Joining iconic landmarks including the Royal Exhibition Building, Sydney Opera House and the Melbourne Cricket Ground in achieving the country’s highest level of heritage recognition, the Abbotsford Convent has become the 111th site added to the National Heritage List, in recognition for demonstrating Australia’s social and welfare history through the lens of a religious and charitable institution.
A beloved urban retreat for inner-Melbourne, and home to more than 100 arts and creative practitioners, the Abbotsford Convent was once one of the largest Catholic complexes in Australia, and by 1901 was the largest charitable institution operating in the Southern Hemisphere.
Founded by The Sisters of the Good Shepherd in 1863, the Abbotsford Convent operated for more than 100 years through the social traumas caused by the gold rush boom and bust, the Great Depression and two world wars.
Over the period of a century, thousands of girls and women were placed in care at the Convent, with many residing in the Convent’s Sacred Heart building, and labouring in the onsite Magdalen Laundries. While providing shelter, food and education, the Convent was also a place of hardship and ordeal for some of the women, as was often the experience of those in institutionalised care.
Now a not-for-profit arts, cultural and learning precinct owned and operated by the Abbotsford Convent Foundation (ACF), ACF CEO Collette Brennan said the Convent’s place on the National Heritage List will help protect the site’s future, while honouring those who were affected by its past.
“As a working monastic site, the Abbotsford Convent irrevocably shaped the lives of thousands of women and girls who lived and worked here between 1863 – 1974,” said Ms Brennan.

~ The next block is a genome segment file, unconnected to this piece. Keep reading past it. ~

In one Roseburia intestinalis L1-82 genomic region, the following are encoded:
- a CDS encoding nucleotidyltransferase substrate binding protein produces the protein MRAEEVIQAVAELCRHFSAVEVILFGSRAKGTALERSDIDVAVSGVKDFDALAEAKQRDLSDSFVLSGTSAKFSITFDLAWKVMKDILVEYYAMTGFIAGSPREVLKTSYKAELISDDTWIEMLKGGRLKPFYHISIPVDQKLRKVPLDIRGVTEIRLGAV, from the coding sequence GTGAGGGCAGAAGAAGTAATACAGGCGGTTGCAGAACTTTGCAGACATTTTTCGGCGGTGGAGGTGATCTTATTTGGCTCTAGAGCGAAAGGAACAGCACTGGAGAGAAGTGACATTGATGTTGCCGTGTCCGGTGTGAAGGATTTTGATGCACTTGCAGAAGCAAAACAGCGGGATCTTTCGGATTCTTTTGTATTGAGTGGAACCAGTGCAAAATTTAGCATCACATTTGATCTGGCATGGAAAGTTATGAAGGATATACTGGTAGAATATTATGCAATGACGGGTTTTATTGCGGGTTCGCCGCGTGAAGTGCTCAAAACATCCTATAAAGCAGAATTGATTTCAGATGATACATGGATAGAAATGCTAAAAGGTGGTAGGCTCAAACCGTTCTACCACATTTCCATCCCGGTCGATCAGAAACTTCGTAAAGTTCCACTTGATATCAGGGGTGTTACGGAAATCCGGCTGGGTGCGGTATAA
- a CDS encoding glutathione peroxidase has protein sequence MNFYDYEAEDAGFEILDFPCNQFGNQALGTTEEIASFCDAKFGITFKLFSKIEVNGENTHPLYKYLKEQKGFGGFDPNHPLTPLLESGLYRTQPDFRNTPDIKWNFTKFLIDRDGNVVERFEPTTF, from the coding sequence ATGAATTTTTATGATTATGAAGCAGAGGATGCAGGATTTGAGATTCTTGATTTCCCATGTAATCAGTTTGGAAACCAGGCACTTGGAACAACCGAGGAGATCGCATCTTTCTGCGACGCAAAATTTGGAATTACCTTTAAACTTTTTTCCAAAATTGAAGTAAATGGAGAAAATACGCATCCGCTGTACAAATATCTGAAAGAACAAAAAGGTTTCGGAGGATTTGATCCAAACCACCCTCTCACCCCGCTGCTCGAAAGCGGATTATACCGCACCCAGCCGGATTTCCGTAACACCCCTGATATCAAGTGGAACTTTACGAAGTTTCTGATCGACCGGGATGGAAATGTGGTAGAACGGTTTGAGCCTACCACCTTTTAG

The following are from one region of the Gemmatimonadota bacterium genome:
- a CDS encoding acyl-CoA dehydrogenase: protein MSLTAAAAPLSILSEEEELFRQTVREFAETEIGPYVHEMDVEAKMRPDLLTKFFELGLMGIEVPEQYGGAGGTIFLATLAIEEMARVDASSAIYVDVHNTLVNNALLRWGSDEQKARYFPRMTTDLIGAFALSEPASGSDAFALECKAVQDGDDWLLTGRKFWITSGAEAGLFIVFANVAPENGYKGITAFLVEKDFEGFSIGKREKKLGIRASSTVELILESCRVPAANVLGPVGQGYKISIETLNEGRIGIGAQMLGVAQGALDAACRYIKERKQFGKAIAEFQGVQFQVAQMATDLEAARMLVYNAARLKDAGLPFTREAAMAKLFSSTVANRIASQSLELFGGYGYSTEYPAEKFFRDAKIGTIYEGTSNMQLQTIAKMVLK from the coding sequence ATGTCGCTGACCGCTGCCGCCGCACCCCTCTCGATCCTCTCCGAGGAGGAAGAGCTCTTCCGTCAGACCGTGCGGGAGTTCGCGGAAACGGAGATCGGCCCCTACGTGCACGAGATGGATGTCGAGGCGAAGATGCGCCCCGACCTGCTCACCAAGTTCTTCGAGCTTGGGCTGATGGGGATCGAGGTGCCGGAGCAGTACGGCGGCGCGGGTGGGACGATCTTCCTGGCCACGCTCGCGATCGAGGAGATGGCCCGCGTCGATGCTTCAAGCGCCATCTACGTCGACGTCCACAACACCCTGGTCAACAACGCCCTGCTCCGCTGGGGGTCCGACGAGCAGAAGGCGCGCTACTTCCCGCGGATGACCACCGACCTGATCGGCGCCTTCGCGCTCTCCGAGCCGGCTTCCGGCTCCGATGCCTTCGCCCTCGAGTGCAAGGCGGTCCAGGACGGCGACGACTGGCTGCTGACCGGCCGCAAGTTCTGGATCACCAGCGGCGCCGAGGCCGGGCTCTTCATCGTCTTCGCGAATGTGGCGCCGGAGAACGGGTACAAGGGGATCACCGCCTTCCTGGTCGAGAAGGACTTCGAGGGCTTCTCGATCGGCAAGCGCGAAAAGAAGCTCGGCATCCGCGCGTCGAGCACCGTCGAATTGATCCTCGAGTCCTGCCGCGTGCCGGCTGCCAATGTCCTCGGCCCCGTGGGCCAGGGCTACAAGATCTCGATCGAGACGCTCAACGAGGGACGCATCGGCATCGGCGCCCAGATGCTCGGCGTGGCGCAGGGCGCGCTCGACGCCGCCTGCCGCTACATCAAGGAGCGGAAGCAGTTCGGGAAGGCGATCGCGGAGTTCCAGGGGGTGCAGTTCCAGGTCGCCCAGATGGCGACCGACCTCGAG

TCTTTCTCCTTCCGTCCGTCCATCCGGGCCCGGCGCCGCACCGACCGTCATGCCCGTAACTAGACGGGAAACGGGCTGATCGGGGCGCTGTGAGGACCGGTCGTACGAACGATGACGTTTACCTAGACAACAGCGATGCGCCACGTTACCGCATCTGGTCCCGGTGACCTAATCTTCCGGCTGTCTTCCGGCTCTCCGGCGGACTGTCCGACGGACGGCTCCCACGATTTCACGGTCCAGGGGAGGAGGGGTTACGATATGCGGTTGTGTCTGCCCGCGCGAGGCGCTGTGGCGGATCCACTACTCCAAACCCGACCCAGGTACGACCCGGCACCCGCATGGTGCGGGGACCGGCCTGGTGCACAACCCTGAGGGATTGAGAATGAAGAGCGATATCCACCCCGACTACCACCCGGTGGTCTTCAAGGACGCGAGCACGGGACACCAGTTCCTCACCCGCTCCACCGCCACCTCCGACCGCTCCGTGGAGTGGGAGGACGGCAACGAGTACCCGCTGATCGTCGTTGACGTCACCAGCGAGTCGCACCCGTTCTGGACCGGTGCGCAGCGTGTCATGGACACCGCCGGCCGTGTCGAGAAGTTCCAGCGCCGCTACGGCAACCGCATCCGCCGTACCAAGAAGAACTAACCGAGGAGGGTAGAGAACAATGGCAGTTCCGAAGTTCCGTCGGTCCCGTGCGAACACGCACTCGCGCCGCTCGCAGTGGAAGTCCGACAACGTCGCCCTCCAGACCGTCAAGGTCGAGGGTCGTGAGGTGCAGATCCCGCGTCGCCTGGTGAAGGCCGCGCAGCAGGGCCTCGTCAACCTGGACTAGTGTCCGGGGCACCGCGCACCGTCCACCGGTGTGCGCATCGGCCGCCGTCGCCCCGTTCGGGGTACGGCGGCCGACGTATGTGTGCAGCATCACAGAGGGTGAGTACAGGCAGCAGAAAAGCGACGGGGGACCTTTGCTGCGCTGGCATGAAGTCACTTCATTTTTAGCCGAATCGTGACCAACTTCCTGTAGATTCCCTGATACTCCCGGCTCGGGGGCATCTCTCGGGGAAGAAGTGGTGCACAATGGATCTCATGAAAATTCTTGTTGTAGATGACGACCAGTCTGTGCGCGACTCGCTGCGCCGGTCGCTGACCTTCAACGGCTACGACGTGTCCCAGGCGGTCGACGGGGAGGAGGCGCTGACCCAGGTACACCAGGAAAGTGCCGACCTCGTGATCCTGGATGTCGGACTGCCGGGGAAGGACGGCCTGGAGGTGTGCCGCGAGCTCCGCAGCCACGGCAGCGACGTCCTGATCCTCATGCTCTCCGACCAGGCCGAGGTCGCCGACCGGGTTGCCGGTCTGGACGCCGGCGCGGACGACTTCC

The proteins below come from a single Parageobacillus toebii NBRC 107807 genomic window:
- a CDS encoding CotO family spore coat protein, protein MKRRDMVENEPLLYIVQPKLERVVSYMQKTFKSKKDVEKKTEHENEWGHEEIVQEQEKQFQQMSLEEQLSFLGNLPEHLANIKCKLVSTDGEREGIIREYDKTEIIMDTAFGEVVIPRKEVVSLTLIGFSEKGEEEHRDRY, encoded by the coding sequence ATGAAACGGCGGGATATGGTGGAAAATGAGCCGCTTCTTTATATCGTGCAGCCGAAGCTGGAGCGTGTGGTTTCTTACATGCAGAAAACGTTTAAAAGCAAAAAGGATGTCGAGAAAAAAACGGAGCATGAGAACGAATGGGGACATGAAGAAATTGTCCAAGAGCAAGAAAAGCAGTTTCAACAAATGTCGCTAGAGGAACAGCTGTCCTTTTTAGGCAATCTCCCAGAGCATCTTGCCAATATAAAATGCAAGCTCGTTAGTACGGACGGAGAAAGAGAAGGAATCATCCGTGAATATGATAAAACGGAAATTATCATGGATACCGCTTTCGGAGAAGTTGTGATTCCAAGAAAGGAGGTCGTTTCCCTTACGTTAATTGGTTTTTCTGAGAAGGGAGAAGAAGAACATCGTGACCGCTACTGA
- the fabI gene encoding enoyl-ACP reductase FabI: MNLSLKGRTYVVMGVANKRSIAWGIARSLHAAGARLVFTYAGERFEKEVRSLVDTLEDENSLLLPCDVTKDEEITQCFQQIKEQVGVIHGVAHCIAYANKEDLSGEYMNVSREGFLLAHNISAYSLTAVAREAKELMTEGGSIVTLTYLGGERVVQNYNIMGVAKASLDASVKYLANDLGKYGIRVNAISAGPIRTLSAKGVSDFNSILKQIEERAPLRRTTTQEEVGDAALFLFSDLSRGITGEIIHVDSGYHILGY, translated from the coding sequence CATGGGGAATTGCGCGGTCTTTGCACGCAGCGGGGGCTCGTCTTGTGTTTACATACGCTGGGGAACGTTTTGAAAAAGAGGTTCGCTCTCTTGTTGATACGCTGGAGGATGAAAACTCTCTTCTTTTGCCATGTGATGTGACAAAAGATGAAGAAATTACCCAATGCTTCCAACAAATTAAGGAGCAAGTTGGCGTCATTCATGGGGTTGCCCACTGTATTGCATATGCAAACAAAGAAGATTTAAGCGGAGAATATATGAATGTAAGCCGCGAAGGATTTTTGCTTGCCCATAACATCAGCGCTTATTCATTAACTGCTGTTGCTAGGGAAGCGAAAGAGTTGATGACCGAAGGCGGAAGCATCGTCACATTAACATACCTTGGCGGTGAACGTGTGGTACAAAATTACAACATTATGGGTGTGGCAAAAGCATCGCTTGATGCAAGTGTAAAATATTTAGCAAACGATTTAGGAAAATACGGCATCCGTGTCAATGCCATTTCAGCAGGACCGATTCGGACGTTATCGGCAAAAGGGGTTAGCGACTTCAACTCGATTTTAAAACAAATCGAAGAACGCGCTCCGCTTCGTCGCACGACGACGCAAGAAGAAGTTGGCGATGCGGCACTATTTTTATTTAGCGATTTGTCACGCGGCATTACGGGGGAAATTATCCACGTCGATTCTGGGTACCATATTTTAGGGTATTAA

“By recognising the importance of this site, its heritage and its role as an institution of welfare during the 19th and 20th centuries, our place on the National Heritage List captures the role of the church at that time in providing critically needed welfare support, while also honouring the experiences and the hardships that many women endured.
“Through social history tours and our Convent visitor app, we have begun to retell the stories of these women, and we hope through sharing their history, we can begin to create a legacy and culture of healing.
“We thank the Australian Government for recognising the significance of our site by acknowledging the Abbotsford Convent on the National Heritage List, and look forward to sharing our heritage and history with the 1 million visitors who come to the Convent each year,” added Ms Brennan.
Today the Abbotsford Convent is Australia’s largest multi-arts precinct. In 1974, the Convent closed as a monastic site and was sold. In 1989 it became a place of education, with La Trobe University taking over until 1997, when a major property development was proposed.
Through one of the longest and most successful community campaigns of its type in Australia, more than 6,000 objection letters, $3 million in pledges and countless volunteer hours helped save the Convent site and its heritage assets from the proposed development. The site was gifted to the community in 2001, and has been owned and managed by the Abbotsford Convent Foundation on behalf of the community since 2004.
Image: Abbotsford Convent (supplied)